We’ve witnessed, for example, a proliferation of “strategic corruption,” state-sponsored crimes aimed at weakening our institutions. Last year, for instance, the DOJ indicted three North Korean military hackers who extorted roughly $1.3 billion by robbing companies like Sony Pictures and stealing from cryptocurrency wallets.
There are also gangs of cybercriminals operating without state sponsorship who have launched ransomware attacks on virtually every kind of American organization imaginable, from Texas’ Welasco Independent School District, which had the personal information of 16,000 of its students leaked on the dark web, to the University of Vermont’s hospital, which had its IT systems crippled for weeks during the height of the pandemic. Doctors were unable to access medical records or surgery schedules. Cancer patients had to delay their chemotherapy.
As FinCEN’s Ransomware Trends Report stated, in just the first six months of 2021, FinCEN received 635 ransomware-related suspicious activity reports – a 30 percent jump from the total number received all year in 2020.
The entire government is needed to combat the threat of ransomware. It’s not just a FinCEN job, but it is one in which we play a key role, issuing ransomware advisories to highlight new typologies and trends and bolstering the ability of financial institutions to identify and report ransomware attacks and ransom payments. We also work with our law enforcement partners to recover funds after ransomware attacks.
But as much as we prevent criminals from using the financial system to steal money, we need to prevent them from laundering and hiding it, too. As Secretary Yellen has said, “There’s a good argument that right now, the best place for criminals to launder their ill-gotten gains is the United States – and that’s because of how we allow people to establish shell companies.”
Until last year, we did not have the ability to uncover the true owners of certain companies formed in the United States, but last January, the Corporate Transparency Act was passed, directing FinCEN to build a national database for beneficial ownership information. Last month, FinCEN issued a proposed rule to collect the necessary information that will help us build this database. It will require many U.S. and foreign companies to report their true beneficial owners to FinCEN and to update that information when those beneficial owners change.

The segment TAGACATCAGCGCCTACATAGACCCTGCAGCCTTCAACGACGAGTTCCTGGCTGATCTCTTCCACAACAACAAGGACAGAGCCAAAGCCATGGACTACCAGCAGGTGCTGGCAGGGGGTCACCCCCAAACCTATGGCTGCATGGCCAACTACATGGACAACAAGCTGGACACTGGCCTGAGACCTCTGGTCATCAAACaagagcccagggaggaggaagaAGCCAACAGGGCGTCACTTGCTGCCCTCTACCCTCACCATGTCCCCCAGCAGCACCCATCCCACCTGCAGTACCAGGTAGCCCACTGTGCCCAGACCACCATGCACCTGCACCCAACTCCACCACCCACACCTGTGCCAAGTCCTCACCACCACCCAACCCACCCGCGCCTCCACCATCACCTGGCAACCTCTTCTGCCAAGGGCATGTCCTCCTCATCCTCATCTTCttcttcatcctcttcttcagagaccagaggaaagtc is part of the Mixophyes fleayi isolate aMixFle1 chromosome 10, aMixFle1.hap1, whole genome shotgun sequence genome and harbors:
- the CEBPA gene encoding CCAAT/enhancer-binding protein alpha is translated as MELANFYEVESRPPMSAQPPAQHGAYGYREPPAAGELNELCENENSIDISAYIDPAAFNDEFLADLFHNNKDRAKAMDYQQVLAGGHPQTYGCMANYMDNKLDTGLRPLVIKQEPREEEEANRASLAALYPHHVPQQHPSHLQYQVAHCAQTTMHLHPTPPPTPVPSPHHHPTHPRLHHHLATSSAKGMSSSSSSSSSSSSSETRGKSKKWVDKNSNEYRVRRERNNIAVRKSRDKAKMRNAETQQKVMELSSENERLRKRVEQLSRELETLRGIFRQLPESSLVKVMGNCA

In the private sector, we know there is significant interest in the beneficial ownership database – and how that will interplay with the Customer Due Diligence Rule. We are carefully examining these issues and will have more to share in the coming months.
We’re also ensuring that a similar principle of transparency applies to real estate. After all, many corrupt actors can hide their money in homes the same way they do in shell companies. Secretary Yellen has called them, “money laundromats on the 81st floor.”
We want to change this. When someone buys one of these properties with all cash, they should not be able to hide their identity, which is why last month FinCEN began the rulemaking process with the publication of an Advance Notice of Proposed Rulemaking. It seeks public input on a proposal to require reporting of beneficial ownership and other information stemming from certain real estate transactions. We value your input during these rulemaking processes, and I’d really encourage you to weigh in.
Finally, our reorganized Global Investigations Division is renewing focus on using FinCEN’s special authorities to protect national security. There are jurisdictions and financial institutions out there that are complicit in or actively involved in money laundering and other illicit activity that threatens the integrity of our financial system. Geographic Targeting Orders and special measures under Section 311 of the USA PATRIOT Act allow us to take a flexible and creative approach to better understanding and combating these threats, and we will lean forward on using these authorities.
But an AML/CFT regime that merely accounts for new threats is not sufficient. In some cases, we face the same threats we always have, but they’re amplified by financial innovations and new technologies, which is why, at the end of last year, we issued a Request for Information on ways to streamline and modernize the AML/CFT regime.